The film’s common bonds with Clouds of Sils Maria are pretty readily apparent.  Both films are predominantly English language (albeit decidedly European) productions starring Kristen Stewart as an American who’s in France to perform as a servant of sorts for a famous person.  Both films also employ some similar tricks in terms of film grammar as well but there are also very clear differences between the two films as well.  Clouds of Sils Maria had two main characters and was just as much Juliette Binoche’s film as it was Kristen Stewart’s.  Also Kristen Stewart’s character here is quite different from the one she played in the earlier film.  Both characters could be said to be “punks” of some variety but the attitude is very different.  In the earlier film she maybe had some sadness beneath the surface but was otherwise a pretty confident and talkative character but here she’s kind of an emotional mess and has a deep melancholic streak.  Also, while there was a certain magical realism at play in Clouds of Sils Maria (if that’s even an accurate term for it) there’s an overtly supernatural element to Personal Shopper.  The film should not be mistake for a true horror movie by any means but from the very beginning of the film it’s made pretty clear that there is a ghost in it and much of the film is all about how much Stewart wants to believe in this ghost and how she interprets it.

I don’t think I liked Personal Shopper as much as I liked Clouds of Sils Maria but it does have a lot going for it.  Stewart is quite good in the film even if the role seems like less of a stretch for her than her previous role in an Assayas film.  The film also manages to find some excitement in some interesting ways.  Like, an awful lot of this movie actually involves watching someone type and receive text messages, which would seem to be a difficult thing to make cinematic but Assayas does somehow manage to pull it off.   The movie certainly establishes a palpable mood of melancholia but beyond that I’m not sure I ever really truly connected with the character at its center and found its occasional jaunts into the overtly supernatural to be a bit clumsy.  Clouds of Sils Maria was a movie I’d probably recommend to pretty much any cinema literate person but this one is a little bit iffier.  I’d probably still recommend it but I’d recommend Clouds of Sils Maria first and if that leaves you wanting more than definitely give Personal Shopper a shot too, but there’s a reason why I’ve hardly been able to write a sentence about the movie without mentioning the previous movie.

Get Out(3/10/2017)

Warning: Review Contains Spoilers

Anyone remember that show called “On the Lot?”  This was a reality competition show from about ten years ago that was made when the networks were trying to apply the “American Idol” formula onto all sorts of random things, in this case filmmaking and it took the form of contestants making short films every week for the viewing public to vote on.  It wasn’t very good.  I bring this up because one of the most memorable things about it was a contestant named Mateen Kemet, an African-American fellow who was very interested in reflecting his political beliefs in his films.  His most memorable short on the show was for “horror movie week” in which he interpreted the theme creatively and made a movie about the anxiety that minorities feel when they’re pulled over by the police.  It was pretty interesting, certainly more memorable than every other contestant’s films even if a lily-white Fox Network show maybe wasn’t the most obvious place for biting political statements.  If I recall correctly I think it actually got a decent number of votes and he moved on to the next round but the short seemed to function better as a political statement than as a true genre film, a fact that I doubt troubled him much.  I was reminded of this obscure moment in reality television when watching the new hit horror film Get Out, which uses the language of the horror movie to look at the anxieties of being black in modern America.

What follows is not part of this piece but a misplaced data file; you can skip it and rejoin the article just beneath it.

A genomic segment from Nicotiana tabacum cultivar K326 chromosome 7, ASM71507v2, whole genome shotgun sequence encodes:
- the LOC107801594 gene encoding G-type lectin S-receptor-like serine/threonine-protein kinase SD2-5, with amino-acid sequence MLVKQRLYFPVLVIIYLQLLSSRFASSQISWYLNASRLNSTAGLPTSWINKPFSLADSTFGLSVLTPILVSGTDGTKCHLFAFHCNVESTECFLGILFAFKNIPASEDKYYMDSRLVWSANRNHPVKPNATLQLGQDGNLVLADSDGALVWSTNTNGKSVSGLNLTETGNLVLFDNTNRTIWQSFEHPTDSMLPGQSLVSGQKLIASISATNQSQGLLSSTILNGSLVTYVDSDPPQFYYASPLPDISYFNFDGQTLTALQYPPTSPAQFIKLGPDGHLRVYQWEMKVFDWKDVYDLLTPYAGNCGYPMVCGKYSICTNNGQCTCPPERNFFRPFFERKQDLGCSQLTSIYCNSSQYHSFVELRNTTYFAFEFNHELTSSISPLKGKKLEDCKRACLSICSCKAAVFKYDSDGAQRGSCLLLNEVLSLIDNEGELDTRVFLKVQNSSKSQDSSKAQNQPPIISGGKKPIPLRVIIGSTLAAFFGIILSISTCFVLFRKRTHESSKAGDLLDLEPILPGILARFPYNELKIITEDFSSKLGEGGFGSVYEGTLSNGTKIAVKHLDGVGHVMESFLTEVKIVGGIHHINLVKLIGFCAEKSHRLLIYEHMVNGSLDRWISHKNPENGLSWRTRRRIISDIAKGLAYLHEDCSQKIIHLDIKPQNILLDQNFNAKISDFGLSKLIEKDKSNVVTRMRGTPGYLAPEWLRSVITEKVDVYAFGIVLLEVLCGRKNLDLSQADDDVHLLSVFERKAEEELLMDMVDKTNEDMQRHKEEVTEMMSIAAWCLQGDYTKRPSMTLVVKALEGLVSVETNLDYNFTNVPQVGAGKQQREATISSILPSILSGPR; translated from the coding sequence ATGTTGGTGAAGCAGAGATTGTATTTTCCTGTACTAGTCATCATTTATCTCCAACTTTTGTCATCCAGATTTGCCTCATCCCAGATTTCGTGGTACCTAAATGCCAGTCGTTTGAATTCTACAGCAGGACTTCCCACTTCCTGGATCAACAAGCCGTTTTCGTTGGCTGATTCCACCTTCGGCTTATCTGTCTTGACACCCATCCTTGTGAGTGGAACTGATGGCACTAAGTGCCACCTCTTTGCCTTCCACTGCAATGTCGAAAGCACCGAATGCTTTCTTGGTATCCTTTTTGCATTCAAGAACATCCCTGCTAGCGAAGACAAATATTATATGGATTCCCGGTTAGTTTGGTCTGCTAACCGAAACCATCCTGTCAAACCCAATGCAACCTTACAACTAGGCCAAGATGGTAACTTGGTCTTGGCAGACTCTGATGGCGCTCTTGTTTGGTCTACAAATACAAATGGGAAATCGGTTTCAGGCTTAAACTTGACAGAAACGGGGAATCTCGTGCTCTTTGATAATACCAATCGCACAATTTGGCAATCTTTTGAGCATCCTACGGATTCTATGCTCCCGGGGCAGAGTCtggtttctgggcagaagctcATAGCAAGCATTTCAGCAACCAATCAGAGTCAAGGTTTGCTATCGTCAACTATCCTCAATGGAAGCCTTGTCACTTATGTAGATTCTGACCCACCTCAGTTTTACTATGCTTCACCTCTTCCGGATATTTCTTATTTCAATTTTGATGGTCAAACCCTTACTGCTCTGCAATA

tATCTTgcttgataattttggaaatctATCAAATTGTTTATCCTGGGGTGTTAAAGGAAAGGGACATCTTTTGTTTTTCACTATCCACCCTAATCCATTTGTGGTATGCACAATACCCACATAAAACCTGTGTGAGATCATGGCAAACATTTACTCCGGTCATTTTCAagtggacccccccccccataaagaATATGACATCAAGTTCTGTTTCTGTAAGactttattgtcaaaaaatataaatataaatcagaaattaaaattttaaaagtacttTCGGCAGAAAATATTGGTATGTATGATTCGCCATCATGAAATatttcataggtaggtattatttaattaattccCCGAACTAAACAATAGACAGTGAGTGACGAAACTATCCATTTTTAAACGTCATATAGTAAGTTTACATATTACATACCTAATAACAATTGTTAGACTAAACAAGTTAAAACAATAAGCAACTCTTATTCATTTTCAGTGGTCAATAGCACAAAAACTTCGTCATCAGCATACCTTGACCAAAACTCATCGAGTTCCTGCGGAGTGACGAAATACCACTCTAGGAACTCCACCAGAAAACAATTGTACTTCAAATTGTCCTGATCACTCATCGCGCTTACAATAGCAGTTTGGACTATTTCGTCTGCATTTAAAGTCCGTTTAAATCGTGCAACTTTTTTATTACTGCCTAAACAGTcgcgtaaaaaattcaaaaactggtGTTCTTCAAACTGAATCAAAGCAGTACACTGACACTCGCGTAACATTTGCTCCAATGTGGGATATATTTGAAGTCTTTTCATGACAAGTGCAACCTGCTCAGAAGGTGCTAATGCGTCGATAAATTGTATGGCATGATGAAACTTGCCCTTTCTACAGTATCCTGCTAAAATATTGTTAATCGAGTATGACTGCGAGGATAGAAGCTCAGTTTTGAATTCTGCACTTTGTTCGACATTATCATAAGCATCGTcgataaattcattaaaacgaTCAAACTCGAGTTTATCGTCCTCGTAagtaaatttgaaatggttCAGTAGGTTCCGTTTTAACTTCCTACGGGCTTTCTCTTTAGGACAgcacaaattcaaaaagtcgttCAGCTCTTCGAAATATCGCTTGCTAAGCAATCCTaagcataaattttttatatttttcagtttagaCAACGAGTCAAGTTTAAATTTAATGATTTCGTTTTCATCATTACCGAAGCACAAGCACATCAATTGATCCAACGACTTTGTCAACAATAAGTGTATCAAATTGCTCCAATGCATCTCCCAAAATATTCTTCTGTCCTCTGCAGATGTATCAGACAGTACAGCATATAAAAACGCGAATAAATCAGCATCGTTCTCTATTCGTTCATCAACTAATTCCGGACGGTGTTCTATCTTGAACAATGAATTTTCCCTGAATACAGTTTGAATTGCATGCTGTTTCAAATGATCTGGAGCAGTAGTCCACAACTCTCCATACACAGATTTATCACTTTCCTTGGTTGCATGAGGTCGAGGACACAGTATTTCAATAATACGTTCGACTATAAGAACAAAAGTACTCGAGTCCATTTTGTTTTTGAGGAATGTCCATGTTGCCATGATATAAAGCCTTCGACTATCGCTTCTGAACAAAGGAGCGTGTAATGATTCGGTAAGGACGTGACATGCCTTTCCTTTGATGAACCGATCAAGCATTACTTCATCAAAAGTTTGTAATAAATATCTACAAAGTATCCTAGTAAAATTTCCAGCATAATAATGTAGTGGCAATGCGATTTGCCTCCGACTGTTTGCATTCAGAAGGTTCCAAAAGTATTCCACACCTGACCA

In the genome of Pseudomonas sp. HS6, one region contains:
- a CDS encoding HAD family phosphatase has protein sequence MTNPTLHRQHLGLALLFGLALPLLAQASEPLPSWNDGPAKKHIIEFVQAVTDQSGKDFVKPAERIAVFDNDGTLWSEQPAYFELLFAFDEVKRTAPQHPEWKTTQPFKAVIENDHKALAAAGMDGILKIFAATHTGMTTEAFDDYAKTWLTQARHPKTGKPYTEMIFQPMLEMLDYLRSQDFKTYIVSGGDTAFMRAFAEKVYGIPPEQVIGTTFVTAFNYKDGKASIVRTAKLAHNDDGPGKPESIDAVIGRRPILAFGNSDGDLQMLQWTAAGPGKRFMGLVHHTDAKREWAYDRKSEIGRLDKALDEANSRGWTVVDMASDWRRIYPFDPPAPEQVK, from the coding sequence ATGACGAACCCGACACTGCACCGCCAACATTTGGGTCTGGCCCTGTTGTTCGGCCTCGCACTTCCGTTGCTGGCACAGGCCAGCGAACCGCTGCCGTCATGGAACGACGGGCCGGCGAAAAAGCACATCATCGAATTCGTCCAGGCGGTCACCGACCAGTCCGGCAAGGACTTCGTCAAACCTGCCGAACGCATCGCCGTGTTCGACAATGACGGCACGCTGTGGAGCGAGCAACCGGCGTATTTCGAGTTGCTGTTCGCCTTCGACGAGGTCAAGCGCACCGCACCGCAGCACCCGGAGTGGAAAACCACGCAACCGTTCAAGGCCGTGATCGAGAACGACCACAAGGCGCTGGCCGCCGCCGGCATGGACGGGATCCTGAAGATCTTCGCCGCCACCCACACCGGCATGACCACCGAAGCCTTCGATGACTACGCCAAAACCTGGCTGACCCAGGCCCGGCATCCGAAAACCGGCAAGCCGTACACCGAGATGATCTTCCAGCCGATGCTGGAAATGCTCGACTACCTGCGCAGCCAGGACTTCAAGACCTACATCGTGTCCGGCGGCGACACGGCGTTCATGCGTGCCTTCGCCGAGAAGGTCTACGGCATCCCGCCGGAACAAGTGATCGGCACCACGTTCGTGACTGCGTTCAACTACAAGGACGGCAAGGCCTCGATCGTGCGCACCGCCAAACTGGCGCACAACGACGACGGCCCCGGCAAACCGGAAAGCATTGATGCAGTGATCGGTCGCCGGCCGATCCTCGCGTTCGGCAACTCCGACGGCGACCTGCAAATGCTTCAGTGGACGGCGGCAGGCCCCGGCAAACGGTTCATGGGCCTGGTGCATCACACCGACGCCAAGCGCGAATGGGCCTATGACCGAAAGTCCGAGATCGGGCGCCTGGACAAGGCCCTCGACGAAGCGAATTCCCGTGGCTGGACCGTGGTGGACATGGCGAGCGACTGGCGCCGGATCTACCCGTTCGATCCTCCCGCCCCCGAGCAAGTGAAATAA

The film begins in modern New York City, where an African-American man named Chris Washington (Daniel Kaluuya) and his white girlfriend Rose Armitage (Allison Williams) are planning a trip to visit her parents in upstate New York.  Chris is wary of this as visiting white people of an older generation can always go in some bad “Guess Who’s Coming To Dinner” directions but Rose tries to assure him that her parents aren’t like that and that they “would have gladly voted for Obama a third time if they could.”  When they get to her childhood home we meet those parents, who seem to be affable upper-middle class former hippies with all the trappings of modern progressivism.  Her father Dean (Bradley Whitford) talks rapturously about Jesse Owens and her mother Missy (Catherine Keener) has a sort of earth-mother vibe going on and is apparently an accomplished therapist with an interest in hypnosis.  Things seem to be going alright in theory but something seems to be profoundly off about the place.  The parents have a pair of African American servants, a groundskeeper named Walter (Marcus Henderson) and a maid named Georgina (Betty Gabriel) who seem oddly servile, almost inhuman.  Something’s going on and he’s not sure what.